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The Irish economy earned itself the title ‘the Celtic Tiger’ for its spectacular growth between 1995 and 2007.
The Celtic Tiger is now being widely regarded as tamed and toothless. The Tiger’s best hope now is to lean on the companies that have for so long enjoyed riding on its back.
The Irish economy’s current predicament derives from three factors: access to cheap money due to low interest rates (set by the European Central Bank), low taxes, and government real estate policies that created market distortions. These factors fuelled a real estate bubble, subsequently followed by a crash and the ongoing European debt crisis.
Current Irish economic growth is non-existent as the Irish Government continues its path of fiscal austerity with no possibility of currency devaluation.
The aforementioned story is now infamous, well known by economists and citizens alike.
The open question is how best to stimulate the Irish economy.
Expansionary policy is the best option to stimulate growth, but the Irish Government has little capacity for further debt and, moreover, it is subject to the fiscal austerity constraints imposed by its European partners.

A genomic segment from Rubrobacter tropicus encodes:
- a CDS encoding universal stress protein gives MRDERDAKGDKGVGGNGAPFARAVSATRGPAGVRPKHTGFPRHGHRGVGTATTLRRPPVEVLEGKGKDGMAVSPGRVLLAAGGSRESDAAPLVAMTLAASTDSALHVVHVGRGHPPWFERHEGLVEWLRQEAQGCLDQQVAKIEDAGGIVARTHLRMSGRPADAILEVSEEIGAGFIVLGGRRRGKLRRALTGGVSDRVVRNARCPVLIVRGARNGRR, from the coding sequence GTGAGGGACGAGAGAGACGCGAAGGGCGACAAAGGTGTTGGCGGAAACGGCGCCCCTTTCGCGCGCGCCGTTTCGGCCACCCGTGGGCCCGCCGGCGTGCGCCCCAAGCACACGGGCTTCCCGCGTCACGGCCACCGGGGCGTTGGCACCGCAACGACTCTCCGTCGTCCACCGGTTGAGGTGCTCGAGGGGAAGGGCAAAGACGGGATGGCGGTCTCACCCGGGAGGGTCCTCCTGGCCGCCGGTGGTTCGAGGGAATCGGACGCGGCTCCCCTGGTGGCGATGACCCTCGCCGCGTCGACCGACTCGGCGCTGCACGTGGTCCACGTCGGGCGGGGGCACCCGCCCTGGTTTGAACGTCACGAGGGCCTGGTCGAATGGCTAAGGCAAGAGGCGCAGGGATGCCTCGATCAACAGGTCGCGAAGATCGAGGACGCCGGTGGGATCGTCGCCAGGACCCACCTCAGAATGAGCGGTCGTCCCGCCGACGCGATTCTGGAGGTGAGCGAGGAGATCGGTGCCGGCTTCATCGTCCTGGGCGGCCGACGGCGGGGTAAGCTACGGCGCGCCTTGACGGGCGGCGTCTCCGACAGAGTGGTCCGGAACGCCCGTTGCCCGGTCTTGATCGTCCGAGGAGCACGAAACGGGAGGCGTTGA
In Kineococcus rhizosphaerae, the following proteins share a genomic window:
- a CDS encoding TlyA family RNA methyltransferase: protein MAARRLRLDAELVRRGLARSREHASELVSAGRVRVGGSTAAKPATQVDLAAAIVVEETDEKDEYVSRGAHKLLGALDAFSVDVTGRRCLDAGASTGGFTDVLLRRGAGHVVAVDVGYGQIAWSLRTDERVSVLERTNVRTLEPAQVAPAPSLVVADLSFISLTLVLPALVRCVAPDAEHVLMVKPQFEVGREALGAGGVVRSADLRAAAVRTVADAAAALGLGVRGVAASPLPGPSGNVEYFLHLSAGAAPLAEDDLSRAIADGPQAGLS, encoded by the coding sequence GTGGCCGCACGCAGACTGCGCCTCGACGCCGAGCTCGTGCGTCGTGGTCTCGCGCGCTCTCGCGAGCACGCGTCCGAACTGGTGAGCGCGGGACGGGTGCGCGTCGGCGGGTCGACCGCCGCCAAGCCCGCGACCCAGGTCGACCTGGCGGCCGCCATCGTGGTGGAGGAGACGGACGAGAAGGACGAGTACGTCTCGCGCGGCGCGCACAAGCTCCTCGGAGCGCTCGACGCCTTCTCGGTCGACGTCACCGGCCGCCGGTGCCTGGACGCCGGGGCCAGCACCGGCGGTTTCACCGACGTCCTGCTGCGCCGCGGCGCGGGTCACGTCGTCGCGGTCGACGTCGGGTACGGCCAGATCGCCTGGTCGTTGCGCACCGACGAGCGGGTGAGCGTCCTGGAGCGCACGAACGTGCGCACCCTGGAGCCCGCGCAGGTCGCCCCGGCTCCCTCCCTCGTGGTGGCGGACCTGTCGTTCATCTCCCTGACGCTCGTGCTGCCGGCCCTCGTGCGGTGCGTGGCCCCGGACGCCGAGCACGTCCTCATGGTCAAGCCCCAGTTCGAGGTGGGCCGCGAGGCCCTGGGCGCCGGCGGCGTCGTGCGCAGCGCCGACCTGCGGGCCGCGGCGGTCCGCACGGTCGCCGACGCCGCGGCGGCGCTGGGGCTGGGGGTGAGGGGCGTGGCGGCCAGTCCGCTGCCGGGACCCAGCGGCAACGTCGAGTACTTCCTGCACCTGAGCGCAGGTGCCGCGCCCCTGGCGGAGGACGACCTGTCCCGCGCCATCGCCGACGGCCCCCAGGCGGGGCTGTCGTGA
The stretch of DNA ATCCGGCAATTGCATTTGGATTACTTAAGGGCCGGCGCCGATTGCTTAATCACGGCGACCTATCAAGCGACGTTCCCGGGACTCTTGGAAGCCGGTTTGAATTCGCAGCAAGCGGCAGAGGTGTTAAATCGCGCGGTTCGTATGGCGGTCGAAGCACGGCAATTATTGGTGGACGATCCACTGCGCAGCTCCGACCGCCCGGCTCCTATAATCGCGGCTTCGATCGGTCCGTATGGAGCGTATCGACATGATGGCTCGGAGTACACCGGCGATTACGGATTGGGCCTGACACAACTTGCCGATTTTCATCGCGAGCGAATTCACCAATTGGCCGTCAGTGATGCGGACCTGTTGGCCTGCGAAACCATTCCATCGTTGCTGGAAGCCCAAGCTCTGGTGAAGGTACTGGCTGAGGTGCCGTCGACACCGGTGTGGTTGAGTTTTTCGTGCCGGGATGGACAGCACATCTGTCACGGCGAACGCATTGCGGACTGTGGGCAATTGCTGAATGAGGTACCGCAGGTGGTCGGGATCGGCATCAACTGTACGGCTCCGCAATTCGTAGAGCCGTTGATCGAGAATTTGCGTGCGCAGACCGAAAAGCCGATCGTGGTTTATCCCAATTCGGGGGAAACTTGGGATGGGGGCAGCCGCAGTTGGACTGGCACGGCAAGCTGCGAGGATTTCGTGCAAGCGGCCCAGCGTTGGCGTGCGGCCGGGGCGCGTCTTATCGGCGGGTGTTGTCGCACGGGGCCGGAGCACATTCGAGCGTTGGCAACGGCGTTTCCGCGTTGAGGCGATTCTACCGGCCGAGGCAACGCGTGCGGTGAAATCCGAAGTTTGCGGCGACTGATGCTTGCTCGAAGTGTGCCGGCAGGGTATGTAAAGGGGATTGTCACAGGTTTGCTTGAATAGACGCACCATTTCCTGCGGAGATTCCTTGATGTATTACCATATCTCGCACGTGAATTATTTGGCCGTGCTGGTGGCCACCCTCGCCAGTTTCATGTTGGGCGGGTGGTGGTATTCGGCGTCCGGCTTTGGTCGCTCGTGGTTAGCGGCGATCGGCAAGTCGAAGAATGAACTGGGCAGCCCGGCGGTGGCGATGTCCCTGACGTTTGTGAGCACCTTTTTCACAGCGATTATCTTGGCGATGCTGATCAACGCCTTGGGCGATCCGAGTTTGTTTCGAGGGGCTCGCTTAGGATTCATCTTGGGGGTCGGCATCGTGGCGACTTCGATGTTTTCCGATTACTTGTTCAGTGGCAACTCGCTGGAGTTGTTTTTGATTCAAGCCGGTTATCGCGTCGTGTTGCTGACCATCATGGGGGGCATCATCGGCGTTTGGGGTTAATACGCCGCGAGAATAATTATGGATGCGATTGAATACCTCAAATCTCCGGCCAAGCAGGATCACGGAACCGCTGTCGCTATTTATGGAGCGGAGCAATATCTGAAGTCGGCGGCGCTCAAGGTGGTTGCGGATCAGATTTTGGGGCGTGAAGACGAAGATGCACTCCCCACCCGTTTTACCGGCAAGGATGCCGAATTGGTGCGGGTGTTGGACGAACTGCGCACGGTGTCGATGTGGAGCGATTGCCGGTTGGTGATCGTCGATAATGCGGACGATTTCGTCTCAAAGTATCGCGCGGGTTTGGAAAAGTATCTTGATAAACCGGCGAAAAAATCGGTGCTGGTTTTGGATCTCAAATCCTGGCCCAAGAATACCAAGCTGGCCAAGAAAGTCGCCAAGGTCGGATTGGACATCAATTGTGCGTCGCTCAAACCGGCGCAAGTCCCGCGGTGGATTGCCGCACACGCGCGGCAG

Fortunately, there is an obvious answer — raise the corporate tax rate.
At 12.5%, Ireland’s current corporate tax rate is the lowest in the EU, bar Bulgaria and Cyprus. By raising it to 16% — the same rate as Romania and the next lowest rate in the EU — the Irish Government could generate additional tax revenue for expansionary policies, such as infrastructure spending and research and development grants.
Naturally, with a 28% increase in the tax rate many large corporations will threaten to relocate, but these statements are always made, regardless of how low the rate already is. In Ireland’s case, most corporations will stay for the still-low tax rate and the strategic advantages Ireland offers: a highly educated, English speaking labour force, relatively lower costs than most other European countries, and an advantageous geographical location.
By implementing this policy, Ireland can both stimulate the economy through expansionary policy while keeping to the fiscal commitments demanded by other European partners and the bond markets.
If Irish policy makers can make this progress, the Celtic Tiger may yet roar again.
Yu Rong and
(MBA students) Judge Business School University of Cambridge
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